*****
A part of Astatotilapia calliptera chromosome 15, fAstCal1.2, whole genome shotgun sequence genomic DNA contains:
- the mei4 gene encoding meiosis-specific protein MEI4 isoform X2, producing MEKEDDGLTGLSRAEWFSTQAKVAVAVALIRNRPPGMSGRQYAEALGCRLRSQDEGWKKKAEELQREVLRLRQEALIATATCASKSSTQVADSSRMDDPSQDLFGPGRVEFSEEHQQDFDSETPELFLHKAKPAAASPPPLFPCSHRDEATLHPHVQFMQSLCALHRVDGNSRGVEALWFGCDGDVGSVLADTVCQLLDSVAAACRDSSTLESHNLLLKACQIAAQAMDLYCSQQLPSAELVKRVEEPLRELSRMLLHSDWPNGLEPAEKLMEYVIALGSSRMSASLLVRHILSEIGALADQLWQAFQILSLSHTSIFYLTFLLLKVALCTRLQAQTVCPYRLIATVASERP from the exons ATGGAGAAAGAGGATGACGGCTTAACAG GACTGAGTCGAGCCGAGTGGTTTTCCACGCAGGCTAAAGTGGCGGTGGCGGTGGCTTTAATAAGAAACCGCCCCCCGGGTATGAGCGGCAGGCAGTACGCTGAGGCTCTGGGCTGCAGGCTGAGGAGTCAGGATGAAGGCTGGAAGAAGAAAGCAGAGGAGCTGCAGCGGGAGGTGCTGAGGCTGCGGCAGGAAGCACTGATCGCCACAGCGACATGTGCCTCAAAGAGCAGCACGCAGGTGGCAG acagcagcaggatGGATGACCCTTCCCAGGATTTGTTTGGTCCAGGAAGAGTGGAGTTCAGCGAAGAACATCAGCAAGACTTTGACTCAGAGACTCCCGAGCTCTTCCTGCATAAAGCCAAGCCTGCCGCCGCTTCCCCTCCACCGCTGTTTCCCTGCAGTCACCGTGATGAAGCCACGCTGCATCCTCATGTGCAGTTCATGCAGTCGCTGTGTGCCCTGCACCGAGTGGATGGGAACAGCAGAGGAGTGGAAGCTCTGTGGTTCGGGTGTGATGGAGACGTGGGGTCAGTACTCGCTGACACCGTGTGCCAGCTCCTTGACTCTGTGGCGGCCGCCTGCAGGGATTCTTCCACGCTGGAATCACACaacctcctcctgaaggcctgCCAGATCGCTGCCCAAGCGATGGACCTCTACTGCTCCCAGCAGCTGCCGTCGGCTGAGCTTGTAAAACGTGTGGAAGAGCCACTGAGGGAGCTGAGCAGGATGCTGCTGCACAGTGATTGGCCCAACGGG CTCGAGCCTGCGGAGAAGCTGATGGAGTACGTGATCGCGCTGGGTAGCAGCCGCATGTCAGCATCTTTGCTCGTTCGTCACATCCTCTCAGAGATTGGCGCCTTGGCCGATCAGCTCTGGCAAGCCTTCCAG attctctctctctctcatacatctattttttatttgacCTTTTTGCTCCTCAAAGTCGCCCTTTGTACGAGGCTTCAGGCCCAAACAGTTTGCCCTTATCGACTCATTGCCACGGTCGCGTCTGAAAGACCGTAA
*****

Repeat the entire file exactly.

A part of Astatotilapia calliptera chromosome 15, fAstCal1.2, whole genome shotgun sequence genomic DNA contains:
- the mei4 gene encoding meiosis-specific protein MEI4 isoform X2, producing MEKEDDGLTGLSRAEWFSTQAKVAVAVALIRNRPPGMSGRQYAEALGCRLRSQDEGWKKKAEELQREVLRLRQEALIATATCASKSSTQVADSSRMDDPSQDLFGPGRVEFSEEHQQDFDSETPELFLHKAKPAAASPPPLFPCSHRDEATLHPHVQFMQSLCALHRVDGNSRGVEALWFGCDGDVGSVLADTVCQLLDSVAAACRDSSTLESHNLLLKACQIAAQAMDLYCSQQLPSAELVKRVEEPLRELSRMLLHSDWPNGLEPAEKLMEYVIALGSSRMSASLLVRHILSEIGALADQLWQAFQILSLSHTSIFYLTFLLLKVALCTRLQAQTVCPYRLIATVASERP from the exons ATGGAGAAAGAGGATGACGGCTTAACAG GACTGAGTCGAGCCGAGTGGTTTTCCACGCAGGCTAAAGTGGCGGTGGCGGTGGCTTTAATAAGAAACCGCCCCCCGGGTATGAGCGGCAGGCAGTACGCTGAGGCTCTGGGCTGCAGGCTGAGGAGTCAGGATGAAGGCTGGAAGAAGAAAGCAGAGGAGCTGCAGCGGGAGGTGCTGAGGCTGCGGCAGGAAGCACTGATCGCCACAGCGACATGTGCCTCAAAGAGCAGCACGCAGGTGGCAG acagcagcaggatGGATGACCCTTCCCAGGATTTGTTTGGTCCAGGAAGAGTGGAGTTCAGCGAAGAACATCAGCAAGACTTTGACTCAGAGACTCCCGAGCTCTTCCTGCATAAAGCCAAGCCTGCCGCCGCTTCCCCTCCACCGCTGTTTCCCTGCAGTCACCGTGATGAAGCCACGCTGCATCCTCATGTGCAGTTCATGCAGTCGCTGTGTGCCCTGCACCGAGTGGATGGGAACAGCAGAGGAGTGGAAGCTCTGTGGTTCGGGTGTGATGGAGACGTGGGGTCAGTACTCGCTGACACCGTGTGCCAGCTCCTTGACTCTGTGGCGGCCGCCTGCAGGGATTCTTCCACGCTGGAATCACACaacctcctcctgaaggcctgCCAGATCGCTGCCCAAGCGATGGACCTCTACTGCTCCCAGCAGCTGCCGTCGGCTGAGCTTGTAAAACGTGTGGAAGAGCCACTGAGGGAGCTGAGCAGGATGCTGCTGCACAGTGATTGGCCCAACGGG CTCGAGCCTGCGGAGAAGCTGATGGAGTACGTGATCGCGCTGGGTAGCAGCCGCATGTCAGCATCTTTGCTCGTTCGTCACATCCTCTCAGAGATTGGCGCCTTGGCCGATCAGCTCTGGCAAGCCTTCCAG attctctctctctctcatacatctattttttatttgacCTTTTTGCTCCTCAAAGTCGCCCTTTGTACGAGGCTTCAGGCCCAAACAGTTTGCCCTTATCGACTCATTGCCACGGTCGCGTCTGAAAGACCGTAA